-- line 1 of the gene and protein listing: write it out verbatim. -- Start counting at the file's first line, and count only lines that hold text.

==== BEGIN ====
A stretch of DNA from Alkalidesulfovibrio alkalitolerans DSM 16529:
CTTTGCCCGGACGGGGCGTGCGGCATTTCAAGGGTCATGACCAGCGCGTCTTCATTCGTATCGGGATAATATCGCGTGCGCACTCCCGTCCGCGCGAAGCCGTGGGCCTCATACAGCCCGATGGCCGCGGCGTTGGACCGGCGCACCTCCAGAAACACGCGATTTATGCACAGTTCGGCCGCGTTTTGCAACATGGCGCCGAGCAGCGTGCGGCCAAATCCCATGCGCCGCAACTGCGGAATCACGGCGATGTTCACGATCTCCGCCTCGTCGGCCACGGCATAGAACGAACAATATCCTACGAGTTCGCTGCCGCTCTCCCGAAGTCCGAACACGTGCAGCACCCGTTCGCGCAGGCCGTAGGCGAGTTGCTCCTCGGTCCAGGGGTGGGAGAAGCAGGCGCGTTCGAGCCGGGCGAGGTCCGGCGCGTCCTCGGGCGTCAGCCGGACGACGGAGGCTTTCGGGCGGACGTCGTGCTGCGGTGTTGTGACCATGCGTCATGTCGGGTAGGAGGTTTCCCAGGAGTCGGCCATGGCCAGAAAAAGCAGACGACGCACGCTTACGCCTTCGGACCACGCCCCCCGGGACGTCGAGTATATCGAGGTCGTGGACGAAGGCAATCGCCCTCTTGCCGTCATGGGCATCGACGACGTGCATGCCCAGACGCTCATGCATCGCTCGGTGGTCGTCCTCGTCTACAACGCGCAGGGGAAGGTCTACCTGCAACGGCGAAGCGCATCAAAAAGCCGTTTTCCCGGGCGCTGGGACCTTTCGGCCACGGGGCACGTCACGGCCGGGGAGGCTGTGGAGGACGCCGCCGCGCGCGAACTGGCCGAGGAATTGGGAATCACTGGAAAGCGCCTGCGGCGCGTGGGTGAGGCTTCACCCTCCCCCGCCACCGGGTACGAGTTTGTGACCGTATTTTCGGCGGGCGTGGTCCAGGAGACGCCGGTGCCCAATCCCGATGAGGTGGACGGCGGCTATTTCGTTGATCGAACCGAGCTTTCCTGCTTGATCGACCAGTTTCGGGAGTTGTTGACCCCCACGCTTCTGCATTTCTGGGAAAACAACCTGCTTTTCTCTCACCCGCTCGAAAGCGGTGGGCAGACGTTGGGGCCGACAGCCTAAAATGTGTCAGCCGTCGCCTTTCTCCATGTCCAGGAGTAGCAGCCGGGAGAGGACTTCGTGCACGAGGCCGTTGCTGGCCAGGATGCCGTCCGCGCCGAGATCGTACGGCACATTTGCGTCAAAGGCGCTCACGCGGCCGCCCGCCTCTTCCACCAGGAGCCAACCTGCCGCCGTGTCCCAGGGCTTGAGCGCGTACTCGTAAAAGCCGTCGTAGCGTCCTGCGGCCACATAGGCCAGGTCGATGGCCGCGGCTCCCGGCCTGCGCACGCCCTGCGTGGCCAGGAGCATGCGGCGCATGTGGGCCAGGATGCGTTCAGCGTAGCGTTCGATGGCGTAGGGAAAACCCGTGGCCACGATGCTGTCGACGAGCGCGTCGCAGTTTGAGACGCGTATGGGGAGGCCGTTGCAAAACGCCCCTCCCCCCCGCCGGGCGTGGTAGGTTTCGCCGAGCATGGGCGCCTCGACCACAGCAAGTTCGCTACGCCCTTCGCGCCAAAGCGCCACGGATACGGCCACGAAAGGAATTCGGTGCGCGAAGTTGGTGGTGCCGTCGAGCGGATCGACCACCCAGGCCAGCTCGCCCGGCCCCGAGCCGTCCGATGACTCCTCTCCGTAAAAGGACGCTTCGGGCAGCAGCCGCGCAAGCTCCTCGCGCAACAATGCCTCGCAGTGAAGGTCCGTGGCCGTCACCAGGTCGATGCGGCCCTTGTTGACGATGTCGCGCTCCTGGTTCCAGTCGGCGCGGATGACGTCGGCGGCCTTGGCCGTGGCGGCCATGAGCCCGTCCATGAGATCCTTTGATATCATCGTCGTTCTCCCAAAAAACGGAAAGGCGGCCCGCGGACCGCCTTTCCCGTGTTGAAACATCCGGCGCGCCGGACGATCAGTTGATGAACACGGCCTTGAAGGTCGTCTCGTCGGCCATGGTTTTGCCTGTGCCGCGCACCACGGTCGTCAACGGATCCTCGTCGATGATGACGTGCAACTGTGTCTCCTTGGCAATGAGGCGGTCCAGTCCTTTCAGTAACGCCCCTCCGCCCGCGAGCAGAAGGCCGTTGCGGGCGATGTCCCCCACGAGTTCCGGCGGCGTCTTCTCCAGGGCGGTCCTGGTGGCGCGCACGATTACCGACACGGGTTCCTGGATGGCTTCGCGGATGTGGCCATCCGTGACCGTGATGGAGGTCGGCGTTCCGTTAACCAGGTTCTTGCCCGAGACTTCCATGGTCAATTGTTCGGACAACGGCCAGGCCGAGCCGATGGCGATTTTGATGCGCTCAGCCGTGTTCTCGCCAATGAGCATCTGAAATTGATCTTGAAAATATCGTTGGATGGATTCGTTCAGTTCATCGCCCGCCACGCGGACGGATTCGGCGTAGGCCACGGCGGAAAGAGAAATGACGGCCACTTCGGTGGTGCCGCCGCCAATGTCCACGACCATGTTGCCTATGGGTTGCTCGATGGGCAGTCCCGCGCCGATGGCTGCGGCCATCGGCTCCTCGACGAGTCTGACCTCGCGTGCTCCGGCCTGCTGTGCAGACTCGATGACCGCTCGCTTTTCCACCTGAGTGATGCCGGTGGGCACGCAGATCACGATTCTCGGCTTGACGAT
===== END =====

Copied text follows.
A stretch of DNA from Alkalidesulfovibrio alkalitolerans DSM 16529: